Sacramento – Legislation by Assemblymember Tom Daly (D – Anaheim) increasing penalties for distracted driving was approved May 23 by the State Assembly. Daly’s bill passed with bipartisan support.
“Driving while texting is often deadly,” Daly said. “Diverting your eyes from the road to text for as few as five seconds, while traveling at a speed of 55 miles per hour, is long enough to travel the length of a football field, and it’s like doing so while blindfolded.”
Distracted driving resulted in the deaths of 3,477 people nationally and injuries to an additional 391,000 in 2015 alone. Distracted driving accounts for 10% of fatal crashes, and the largest proportion of drivers who were distracted at the time of a fatal crash were between the ages of 15 to 19.
Unfortunately, California’s existing penalties for distracted driving – a base fine of $20 for a first violation and $50 for subsequent violations – have had little if any impact on driver behavior. AB 47 will add a point violation to a person’s driving record if the violation occurs with 36 months of a prior conviction for the same offense.
Writing in support of Daly’s bill (AB 47), David Swing, president of the California Police Chiefs Association, noted that “existing law prohibits a person from using a wireless device while operating a motor vehicle. However, under the Vehicle Code distracted driving is exempt from being counted as a point violation for the purpose of suspension or revocation. Under this bill, law enforcement would be able to use the current system of accountability to prevent drivers from negatively impacting others.”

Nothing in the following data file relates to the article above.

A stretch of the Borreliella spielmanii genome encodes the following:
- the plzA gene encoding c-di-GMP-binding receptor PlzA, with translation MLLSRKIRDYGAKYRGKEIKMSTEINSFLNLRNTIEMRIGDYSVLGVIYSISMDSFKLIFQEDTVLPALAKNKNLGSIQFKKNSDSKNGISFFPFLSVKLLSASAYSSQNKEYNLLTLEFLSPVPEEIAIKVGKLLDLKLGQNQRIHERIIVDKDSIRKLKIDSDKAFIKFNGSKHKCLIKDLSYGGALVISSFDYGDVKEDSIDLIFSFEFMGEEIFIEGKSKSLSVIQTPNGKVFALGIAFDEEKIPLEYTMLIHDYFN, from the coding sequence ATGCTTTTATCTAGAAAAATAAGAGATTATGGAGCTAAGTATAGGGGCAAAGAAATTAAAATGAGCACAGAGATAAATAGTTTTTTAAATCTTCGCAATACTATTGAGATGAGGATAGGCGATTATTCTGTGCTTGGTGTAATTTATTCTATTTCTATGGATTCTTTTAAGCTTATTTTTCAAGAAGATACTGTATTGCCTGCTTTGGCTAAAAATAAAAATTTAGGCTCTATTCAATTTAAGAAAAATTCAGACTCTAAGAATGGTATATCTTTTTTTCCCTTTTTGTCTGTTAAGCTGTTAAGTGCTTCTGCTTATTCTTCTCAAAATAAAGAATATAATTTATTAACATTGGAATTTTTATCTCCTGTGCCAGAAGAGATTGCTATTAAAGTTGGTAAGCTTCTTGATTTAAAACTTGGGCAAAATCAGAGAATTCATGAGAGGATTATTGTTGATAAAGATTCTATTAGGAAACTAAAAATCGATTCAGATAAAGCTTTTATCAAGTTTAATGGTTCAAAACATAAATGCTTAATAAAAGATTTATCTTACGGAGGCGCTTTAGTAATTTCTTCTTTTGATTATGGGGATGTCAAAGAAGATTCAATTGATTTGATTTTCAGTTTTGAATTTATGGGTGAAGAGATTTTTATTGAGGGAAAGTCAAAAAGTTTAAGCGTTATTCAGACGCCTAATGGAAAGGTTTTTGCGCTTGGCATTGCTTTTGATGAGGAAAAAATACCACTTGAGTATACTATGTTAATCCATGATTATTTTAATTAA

Also writing in support was Gerry Serrano, president of the Santa Ana Police Officers Association. “Since 2016 in Santa Ana, there has been 176 traffic collisions involving cell phone distracted driving, half of which were injury collisions,” Serrano wrote. “In addition, during this time there have been 2,885 citations issued in Santa Ana for driving while using a wireless device. AB 47 strengthens are current distracted driving laws to make California’s roads and highways safer.”
“Fines alone have done little to discourage people from texting while driving,” Daly said. “Distracted drivers continue to injure and kill others on roads and highways, but the absence of a negative point for wireless violations sends motorists the wrong message as to the seriousness of their distracted driving behavior. It makes no sense to continue to penalize distracted driving as if it’s no more serious than a parking ticket.”
Kathy Sieck, senior vice president of public affairs for the Auto Club of Southern California, said that her organization “surveyed California drivers earlier this year and found that nearly half of the drivers who responded said they would stop using their smartphone while driving if violating the distracted driving law resulted in driver record points. “That’s why we believe, in addition to education and public awareness campaigns such as our current ‘Don’t Drive intoxicated. Don’t Drive Intexticated’ initiative, AB 47 would be a solid step in the right direction and save lives.”
AB 47 is now in the Senate, pending referral to policy committee.
Assemblymember Tom Daly represents California’s 69th Assembly District, which includes the cities of Anaheim, Garden Grove, Orange & Santa Ana.